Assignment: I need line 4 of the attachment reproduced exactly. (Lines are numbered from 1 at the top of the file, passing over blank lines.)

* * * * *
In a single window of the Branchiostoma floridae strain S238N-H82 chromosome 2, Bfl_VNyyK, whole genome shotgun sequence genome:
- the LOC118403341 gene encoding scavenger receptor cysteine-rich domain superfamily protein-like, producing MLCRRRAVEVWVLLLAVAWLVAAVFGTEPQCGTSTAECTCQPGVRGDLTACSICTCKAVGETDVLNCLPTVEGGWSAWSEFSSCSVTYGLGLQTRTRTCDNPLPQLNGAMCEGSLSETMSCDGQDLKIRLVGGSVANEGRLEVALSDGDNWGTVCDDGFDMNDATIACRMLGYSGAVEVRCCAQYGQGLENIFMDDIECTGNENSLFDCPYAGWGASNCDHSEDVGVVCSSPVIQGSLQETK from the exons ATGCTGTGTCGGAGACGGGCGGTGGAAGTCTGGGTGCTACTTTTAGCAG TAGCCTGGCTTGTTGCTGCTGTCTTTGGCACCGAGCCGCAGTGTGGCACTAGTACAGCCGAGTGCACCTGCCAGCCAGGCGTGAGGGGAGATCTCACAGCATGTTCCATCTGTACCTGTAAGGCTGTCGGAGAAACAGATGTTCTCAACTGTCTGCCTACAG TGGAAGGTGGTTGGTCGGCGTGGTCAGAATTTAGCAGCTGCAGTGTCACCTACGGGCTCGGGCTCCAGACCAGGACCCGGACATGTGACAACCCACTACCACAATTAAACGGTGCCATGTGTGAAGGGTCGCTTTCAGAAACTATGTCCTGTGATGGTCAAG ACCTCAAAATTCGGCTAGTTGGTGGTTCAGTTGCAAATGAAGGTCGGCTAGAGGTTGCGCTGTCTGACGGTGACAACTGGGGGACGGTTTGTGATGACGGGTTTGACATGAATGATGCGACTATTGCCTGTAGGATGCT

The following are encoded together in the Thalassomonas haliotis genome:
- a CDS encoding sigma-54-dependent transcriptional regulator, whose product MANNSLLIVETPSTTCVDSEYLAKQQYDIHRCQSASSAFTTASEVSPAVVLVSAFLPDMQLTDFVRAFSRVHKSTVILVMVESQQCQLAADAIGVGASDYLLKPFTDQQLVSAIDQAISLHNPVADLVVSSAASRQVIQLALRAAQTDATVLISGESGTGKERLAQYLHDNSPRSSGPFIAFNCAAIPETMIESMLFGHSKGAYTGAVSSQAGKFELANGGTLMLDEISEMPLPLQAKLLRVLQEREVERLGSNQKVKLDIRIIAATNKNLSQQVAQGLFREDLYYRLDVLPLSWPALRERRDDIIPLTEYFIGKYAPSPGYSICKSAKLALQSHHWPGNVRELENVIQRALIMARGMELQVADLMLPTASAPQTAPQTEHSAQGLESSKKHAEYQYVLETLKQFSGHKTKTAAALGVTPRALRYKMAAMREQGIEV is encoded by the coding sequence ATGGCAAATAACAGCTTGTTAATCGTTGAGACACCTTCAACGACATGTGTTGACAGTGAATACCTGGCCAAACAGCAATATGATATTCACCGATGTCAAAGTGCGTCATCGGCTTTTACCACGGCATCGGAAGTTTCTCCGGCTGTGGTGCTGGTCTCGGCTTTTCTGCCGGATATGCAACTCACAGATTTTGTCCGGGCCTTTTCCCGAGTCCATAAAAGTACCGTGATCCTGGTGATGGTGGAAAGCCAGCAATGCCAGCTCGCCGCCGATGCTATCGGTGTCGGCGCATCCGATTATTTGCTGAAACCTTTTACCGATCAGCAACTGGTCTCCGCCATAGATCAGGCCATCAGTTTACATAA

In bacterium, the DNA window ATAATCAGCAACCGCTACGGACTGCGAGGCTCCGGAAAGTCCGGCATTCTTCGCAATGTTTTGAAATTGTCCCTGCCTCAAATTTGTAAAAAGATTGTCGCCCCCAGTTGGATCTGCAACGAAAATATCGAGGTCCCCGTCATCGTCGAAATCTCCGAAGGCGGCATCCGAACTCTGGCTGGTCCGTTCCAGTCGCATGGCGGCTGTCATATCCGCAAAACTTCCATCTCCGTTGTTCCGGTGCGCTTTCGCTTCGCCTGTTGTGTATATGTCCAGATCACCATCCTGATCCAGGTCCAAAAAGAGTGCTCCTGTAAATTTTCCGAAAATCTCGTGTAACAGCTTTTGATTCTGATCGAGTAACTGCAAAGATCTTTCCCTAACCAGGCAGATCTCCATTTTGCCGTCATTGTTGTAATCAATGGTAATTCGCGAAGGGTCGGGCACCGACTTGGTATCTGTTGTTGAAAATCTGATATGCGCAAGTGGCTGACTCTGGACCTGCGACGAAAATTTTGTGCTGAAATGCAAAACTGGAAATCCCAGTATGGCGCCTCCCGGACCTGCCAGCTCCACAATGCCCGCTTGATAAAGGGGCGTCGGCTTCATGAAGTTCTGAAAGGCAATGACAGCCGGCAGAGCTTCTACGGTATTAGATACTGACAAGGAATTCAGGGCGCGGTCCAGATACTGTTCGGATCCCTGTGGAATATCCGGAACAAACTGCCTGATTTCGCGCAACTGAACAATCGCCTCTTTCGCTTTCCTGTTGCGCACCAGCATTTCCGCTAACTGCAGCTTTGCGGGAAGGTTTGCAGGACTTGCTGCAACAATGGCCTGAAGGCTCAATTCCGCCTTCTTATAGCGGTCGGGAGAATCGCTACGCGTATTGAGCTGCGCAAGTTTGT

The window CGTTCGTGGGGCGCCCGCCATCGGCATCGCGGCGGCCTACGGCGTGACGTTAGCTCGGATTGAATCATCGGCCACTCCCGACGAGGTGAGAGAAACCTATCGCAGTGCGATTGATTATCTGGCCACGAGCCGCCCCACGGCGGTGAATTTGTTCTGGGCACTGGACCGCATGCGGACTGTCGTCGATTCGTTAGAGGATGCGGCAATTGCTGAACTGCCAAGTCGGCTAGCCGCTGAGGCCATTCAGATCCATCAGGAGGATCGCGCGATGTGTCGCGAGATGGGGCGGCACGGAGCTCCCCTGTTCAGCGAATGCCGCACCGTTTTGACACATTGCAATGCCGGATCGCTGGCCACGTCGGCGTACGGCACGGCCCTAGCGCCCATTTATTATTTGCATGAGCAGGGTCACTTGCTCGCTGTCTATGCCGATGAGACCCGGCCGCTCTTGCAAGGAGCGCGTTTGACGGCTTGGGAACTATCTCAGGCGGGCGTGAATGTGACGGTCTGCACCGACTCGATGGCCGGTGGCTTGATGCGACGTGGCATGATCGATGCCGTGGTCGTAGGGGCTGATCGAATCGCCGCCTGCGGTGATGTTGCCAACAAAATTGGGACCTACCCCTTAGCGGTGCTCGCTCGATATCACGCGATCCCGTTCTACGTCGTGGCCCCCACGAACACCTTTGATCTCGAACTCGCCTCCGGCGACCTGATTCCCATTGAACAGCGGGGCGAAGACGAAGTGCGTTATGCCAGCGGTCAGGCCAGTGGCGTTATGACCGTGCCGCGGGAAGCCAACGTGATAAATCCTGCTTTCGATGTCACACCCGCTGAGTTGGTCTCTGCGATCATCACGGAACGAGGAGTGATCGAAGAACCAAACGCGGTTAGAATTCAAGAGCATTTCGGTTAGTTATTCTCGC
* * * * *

- a CDS encoding sigma-54-dependent transcriptional regulator, whose product MANNSLLIVETPSTTCVDSEYLAKQQYDIHRCQSASSAFTTASEVSPAVVLVSAFLPDMQLTDFVRAFSRVHKSTVILVMVESQQCQLAADAIGVGASDYLLKPFTDQQLVSAIDQAISLHNPVADLVVSSAASRQVIQLALRAAQTDATVLISGESGTGKERLAQYLHDNSPRSSGPFIAFNCAAIPETMIESMLFGHSKGAYTGAVSSQAGKFELANGGTLMLDEISEMPLPLQAKLLRVLQEREVERLGSNQKVKLDIRIIAATNKNLSQQVAQGLFREDLYYRLDVLPLSWPALRERRDDIIPLTEYFIGKYAPSPGYSICKSAKLALQSHHWPGNVRELENVIQRALIMARGMELQVADLMLPTASAPQTAPQTEHSAQGLESSKKHAEYQYVLETLKQFSGHKTKTAAALGVTPRALRYKMAAMREQGIEV is encoded by the coding sequence ATGGCAAATAACAGCTTGTTAATCGTTGAGACACCTTCAACGACATGTGTTGACAGTGAATACCTGGCCAAACAGCAATATGATATTCACCGATGTCAAAGTGCGTCATCGGCTTTTACCACGGCATCGGAAGTTTCTCCGGCTGTGGTGCTGGTCTCGGCTTTTCTGCCGGATATGCAACTCACAGATTTTGTCCGGGCCTTTTCCCGAGTCCATAAAAGTACCGTGATCCTGGTGATGGTGGAAAGCCAGCAATGCCAGCTCGCCGCCGATGCTATCGGTGTCGGCGCATCCGATTATTTGCTGAAACCTTTTACCGATCAGCAACTGGTCTCCGCCATAGATCAGGCCATCAGTTTACATAA